and include some steps for bone density too...

Happy walking days

Katherine said...

We are adaptable creatures - a few changes, most for the better...

Gran said...

My mom lived with type 2 diabetes for years, mainly controlled by her diet. You can both do this! Granny-type side hugs to you both.

pink dogwood said...

my gut instinct says that you will do just fine. My dad had some elevated sugar levels few years ago. He started doing 1 hour of treadmill in the evening and special breathing exercises called 'Pranayam' for 30 minutes every morning. All of his numbers have come back to normal range.

Best wishes.

Helen said...

Dear Rosaria, You have provided a great public service and wake-up call today in coming forward with this news. If more of us (and that definitely includes me) stuck to the exercise and good diet plan, we would be a healthier nation.

Thank you for being so candid ... take care, enjoy life and let us know how things go. It's certainly a new chapter in your lives.

Woman in a Window said...

Rosaria, that sucks. Not going to sugarcoat it 'cause that'd probably send you into shock. It sucks. But it's not the end, perhaps just a new beginning. I wish you both well. (How did I get so behind reading you over here?)

Renee said...

Rosaria one of my sisters has diabetes too, actually two of them do.

They are both doing well.

xoxo

Michel said...

Crap - that honks! I'm sorry for you guys. Best of luck to you!!!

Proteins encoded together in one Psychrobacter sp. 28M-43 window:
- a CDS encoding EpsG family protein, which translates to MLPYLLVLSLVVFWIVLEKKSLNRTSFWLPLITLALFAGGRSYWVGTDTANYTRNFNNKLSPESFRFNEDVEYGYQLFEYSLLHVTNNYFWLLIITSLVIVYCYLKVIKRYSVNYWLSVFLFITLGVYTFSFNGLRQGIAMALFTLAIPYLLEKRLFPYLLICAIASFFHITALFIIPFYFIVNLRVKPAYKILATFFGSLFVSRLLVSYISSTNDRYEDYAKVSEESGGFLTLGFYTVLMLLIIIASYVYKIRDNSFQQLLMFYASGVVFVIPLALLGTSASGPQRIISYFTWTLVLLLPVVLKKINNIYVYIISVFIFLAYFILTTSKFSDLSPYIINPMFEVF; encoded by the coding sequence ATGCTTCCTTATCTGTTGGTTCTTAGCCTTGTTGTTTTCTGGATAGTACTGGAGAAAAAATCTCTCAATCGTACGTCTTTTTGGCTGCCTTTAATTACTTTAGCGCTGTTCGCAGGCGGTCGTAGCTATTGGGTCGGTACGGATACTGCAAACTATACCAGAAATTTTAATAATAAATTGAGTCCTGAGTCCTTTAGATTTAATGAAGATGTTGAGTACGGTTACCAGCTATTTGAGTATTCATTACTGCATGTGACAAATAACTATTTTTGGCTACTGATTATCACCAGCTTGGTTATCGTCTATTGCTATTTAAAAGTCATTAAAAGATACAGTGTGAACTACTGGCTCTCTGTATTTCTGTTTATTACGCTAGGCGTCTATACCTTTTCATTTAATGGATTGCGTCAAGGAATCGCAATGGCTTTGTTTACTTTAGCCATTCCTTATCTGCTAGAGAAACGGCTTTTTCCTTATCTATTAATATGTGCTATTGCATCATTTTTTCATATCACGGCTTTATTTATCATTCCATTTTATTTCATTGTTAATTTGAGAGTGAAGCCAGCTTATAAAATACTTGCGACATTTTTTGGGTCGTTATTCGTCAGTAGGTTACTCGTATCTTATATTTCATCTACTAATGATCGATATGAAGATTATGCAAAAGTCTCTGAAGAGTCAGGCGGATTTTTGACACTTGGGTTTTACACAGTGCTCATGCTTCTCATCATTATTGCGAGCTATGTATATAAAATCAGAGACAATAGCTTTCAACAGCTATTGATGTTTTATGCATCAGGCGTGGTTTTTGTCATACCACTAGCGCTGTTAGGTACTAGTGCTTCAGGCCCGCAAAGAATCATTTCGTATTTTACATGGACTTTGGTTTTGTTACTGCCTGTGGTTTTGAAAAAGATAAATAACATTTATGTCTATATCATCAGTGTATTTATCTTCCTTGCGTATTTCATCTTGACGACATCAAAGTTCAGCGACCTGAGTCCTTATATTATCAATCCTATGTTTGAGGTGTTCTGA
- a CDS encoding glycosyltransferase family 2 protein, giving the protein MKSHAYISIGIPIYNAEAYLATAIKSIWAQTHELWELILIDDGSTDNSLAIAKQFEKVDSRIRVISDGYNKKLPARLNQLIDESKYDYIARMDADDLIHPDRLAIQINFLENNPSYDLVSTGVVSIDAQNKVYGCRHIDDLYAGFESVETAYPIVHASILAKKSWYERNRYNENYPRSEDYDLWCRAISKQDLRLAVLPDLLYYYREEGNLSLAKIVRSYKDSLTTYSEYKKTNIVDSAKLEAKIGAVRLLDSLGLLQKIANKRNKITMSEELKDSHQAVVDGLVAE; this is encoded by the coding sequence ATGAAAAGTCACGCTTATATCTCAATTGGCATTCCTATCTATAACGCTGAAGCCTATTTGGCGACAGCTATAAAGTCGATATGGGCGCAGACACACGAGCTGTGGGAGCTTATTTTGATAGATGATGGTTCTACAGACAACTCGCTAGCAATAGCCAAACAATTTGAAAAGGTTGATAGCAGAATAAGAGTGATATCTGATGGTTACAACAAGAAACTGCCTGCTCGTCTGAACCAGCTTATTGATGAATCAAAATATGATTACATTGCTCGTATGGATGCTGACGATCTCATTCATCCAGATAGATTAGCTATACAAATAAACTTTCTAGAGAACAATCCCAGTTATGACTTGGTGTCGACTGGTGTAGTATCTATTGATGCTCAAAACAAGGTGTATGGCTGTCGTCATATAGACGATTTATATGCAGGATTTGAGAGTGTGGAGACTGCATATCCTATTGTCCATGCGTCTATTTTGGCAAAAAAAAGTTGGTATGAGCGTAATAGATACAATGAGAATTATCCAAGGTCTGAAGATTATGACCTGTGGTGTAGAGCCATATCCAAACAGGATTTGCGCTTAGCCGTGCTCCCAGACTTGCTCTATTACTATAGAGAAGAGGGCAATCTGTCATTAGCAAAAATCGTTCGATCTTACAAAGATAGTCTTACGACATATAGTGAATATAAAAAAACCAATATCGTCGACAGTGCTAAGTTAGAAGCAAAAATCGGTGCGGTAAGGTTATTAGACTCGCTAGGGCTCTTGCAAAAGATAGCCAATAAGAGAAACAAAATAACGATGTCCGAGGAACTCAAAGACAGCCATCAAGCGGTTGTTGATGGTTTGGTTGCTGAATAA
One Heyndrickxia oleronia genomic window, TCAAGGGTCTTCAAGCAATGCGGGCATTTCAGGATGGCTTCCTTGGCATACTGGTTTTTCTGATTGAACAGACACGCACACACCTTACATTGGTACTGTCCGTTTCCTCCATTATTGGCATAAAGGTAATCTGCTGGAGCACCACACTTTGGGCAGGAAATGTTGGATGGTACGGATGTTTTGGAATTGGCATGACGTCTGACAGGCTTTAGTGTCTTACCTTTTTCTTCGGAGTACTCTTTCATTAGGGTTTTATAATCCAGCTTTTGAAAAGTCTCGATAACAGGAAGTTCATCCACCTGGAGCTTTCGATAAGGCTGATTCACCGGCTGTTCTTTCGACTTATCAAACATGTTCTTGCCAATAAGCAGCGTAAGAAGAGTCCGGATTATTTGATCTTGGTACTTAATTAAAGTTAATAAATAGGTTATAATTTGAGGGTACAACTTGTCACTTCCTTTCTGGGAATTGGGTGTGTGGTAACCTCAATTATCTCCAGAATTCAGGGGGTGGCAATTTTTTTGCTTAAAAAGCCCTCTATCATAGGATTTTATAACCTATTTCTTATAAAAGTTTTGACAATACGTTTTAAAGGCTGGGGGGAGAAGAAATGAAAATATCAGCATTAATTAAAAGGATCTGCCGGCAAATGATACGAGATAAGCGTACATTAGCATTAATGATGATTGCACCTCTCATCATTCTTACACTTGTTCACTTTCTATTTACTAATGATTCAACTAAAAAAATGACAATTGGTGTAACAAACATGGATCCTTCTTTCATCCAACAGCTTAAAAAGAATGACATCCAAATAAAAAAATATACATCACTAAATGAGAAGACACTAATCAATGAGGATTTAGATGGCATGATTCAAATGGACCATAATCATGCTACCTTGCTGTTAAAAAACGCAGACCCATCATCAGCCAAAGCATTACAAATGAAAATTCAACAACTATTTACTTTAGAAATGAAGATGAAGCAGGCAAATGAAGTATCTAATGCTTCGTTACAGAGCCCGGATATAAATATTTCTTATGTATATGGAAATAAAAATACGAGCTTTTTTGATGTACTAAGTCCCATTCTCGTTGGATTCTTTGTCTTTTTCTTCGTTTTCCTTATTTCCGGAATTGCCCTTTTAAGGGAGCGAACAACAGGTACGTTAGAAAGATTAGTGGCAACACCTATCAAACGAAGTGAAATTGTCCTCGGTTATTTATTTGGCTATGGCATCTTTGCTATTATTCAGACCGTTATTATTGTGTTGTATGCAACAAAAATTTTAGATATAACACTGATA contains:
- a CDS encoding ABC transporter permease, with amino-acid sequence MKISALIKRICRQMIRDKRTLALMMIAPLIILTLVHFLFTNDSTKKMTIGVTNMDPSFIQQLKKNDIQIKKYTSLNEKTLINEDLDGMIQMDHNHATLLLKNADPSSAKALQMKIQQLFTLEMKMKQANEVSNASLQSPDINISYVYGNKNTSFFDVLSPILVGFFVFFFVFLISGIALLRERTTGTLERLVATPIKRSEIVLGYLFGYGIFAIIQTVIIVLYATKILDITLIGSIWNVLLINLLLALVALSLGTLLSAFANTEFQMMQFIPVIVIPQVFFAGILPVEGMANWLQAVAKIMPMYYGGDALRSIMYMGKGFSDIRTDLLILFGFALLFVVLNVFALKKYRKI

PS I tagged you on my blog. Participation is optional....

roentarre said...

Diabetes is a terrible diease. It has microvascular and macrovascular complications where the prognosis is not only compromised to a degree, it also renders significant morbidity with worsening quality of life.

Fire Byrd said...

The good thing is that the good stuff you do to ward Diabetes from getting worse becomes habit forming... good food,exercise and life stimulation can all take on a new and oh so good for you addiction!

karen said...

good luck, and yes, these new habits diet and exercise-wise are going to be great for both of you! I have to say, the idea of needles is scary, so wishing you both all the best! x

Kristin said...

Sharing diabetes sounds totally new to me! The changes sound like they can all be for the better - diet, exercise. You can live a whole new life!

I would miss trips for ice cream but I never really eat it anyway.

Tessa said...

Bravo, bravo, lakeviewer! It sounds to me that you've taken the problem and are running with it in the most intelligent and resourceful manner possible.

Ribbon said...

Take care
best wishes
Ribbon

Angela Recada said...

So sorry to hear about this, dear Rosaria. But with plenty of exercise and a strict diet, you can have a high quality of life.